Glen
     

    Attached Files:

    Cee likes this.
  9. BruceLee230

    BruceLee230 Active Member

    The letters were correspondence between Major Derick Reid OC B Coy and Lt Ron Hinman 6 Plt B Coy, who was seriously wounded on the Wunstorf airfield on the 7th April 1945. The letters were given to Gordon Elliott, one of the few men to survive the explosion on the bridge that wiped out most of B Coy on the same day. In turn they were given to his friend Tony Lea, who gave them to Michael Pine-Coffin.
    The attached is Ron's interpretation of 'The Tunnels' at Hardwick. It makes great reading as Ron was obviously a brilliant word-smith.
     

    Attached Files:

    Cee likes this.
  10. Tanja van Zon-Anderson

    Tanja van Zon-Anderson Senior Member

    Hi All,

    Thank you for sharing all these information about Hardwick Hall.

    My uncle pte. G. Anderson was there on course 93 (29-11-1943 / 13-12-1943) for his last parachute training.
    He wrote his parents he passed the last test and was going to Manchester Ringway.

    The photo's, maps and written info gave me a small idea about the training.
    So I am very pleased.

    Greetings
    Tanja Anderson
     
  11. BruceLee230

    BruceLee230 Active Member

    Hi Tanja

    So Nov.29th 1943 was a Monday. Does that mean every course started on a Monday meaning Course 1 began Feb.23rd 1942? (I counted back from 93!) And, did they train on Sundays?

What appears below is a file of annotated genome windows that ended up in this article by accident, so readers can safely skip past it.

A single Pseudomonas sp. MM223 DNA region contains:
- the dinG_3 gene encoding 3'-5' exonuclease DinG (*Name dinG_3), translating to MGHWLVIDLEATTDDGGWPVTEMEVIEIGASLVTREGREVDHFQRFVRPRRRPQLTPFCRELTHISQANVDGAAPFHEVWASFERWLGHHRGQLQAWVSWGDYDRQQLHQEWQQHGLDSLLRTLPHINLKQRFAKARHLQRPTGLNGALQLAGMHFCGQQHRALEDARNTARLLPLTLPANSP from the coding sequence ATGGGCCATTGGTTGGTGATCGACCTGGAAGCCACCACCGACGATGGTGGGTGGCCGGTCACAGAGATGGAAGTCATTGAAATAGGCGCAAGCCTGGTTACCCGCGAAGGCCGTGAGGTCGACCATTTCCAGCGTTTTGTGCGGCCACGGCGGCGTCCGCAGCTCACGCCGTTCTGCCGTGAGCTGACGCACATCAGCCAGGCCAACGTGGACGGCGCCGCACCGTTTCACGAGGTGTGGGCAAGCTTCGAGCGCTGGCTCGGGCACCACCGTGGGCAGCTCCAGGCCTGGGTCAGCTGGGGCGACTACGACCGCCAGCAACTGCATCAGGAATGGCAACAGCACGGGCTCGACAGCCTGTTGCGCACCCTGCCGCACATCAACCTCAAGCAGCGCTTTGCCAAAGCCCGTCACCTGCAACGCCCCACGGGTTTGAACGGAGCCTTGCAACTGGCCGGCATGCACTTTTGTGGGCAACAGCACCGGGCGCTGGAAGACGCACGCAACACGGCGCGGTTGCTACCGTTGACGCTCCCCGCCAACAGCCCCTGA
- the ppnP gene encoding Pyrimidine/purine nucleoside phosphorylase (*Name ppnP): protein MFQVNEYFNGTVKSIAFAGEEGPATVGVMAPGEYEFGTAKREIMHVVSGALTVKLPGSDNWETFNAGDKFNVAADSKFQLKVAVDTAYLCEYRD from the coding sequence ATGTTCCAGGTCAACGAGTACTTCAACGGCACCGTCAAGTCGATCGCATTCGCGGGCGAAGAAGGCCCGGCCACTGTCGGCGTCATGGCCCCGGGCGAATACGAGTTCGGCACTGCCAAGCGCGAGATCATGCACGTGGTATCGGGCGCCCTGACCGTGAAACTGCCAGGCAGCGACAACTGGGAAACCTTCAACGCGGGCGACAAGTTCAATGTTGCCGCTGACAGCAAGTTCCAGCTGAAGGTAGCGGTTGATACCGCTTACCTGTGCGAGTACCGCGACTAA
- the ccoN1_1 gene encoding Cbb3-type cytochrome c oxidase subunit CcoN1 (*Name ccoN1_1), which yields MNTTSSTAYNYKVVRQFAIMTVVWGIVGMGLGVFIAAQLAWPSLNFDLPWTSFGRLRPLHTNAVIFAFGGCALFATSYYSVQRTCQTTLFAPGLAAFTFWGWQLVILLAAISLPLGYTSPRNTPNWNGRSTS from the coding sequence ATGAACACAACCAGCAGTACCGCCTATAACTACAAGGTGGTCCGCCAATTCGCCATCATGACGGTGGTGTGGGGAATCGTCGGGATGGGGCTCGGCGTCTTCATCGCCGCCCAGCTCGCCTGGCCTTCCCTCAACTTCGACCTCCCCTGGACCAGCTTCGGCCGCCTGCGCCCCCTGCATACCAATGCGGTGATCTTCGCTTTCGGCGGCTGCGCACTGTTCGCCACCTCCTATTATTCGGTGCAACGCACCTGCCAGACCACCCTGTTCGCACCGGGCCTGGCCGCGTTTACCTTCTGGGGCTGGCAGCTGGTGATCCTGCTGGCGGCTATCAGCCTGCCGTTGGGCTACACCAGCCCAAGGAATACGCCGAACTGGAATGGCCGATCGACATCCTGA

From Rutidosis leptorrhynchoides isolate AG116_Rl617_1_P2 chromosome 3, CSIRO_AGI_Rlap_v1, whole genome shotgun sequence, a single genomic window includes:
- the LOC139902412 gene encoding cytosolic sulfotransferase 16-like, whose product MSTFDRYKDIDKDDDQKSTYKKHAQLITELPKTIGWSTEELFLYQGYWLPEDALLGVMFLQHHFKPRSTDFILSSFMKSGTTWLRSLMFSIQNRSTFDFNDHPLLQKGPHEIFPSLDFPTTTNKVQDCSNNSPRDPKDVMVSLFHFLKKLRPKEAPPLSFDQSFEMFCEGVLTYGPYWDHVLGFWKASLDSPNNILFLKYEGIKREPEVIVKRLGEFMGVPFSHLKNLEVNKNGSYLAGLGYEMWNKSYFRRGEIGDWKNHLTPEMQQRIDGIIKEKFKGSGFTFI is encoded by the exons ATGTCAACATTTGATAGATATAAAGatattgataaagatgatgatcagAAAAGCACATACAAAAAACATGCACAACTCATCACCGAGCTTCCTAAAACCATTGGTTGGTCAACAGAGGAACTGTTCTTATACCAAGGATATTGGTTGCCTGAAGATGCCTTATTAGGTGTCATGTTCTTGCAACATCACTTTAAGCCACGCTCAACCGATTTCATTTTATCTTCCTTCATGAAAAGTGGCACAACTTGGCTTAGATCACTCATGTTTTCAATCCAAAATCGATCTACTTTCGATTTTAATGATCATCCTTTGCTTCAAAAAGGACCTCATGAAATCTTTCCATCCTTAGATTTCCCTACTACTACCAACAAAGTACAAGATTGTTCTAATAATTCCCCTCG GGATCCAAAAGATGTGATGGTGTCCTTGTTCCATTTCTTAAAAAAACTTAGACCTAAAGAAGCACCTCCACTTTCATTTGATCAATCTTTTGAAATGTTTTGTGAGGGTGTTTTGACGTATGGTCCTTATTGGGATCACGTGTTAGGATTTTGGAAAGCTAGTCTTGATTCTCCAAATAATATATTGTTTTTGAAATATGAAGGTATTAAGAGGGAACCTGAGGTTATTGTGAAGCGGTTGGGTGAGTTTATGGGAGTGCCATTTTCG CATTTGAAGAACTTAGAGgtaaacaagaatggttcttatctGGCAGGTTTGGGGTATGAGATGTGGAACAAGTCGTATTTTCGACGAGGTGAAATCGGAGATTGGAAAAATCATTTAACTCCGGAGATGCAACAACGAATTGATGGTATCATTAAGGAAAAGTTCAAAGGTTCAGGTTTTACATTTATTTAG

What Regiment was your Uncle in before wanting to join the Paras? Are there any comments about Hardwick in the letters?
    I've posted a transcript of a letter that Derick Reid wrote to Ron Hinman back in 1993 now in Michael Pine-Coffin's possession. Even 25 years ago Derick was trying to find information on the Camp and when he says 'all the Depot records had been lost or mislaid' it doesn't sound promising today.
    So Tanja, you can see how useful your post can be to telling the history of the Depot.

    Glen
     

    Attached Files:

    Last edited: Sep 5, 2018
    Cee likes this.
  12. Swinderby

    Swinderby New Member

    Hi everyone,
    This being my first post on this excellent forum, I wanted to 'jump into the fray' so to speak regarding the position that the National Trust have on the subject of Hardwick Camp. Having avidly devoured all your hard detective work, which I respect and admire, I find it hard to believe that the NT have not yet made anything of the camp, certainly not to the general public, when there is this wealth of research, resources and dedicated people!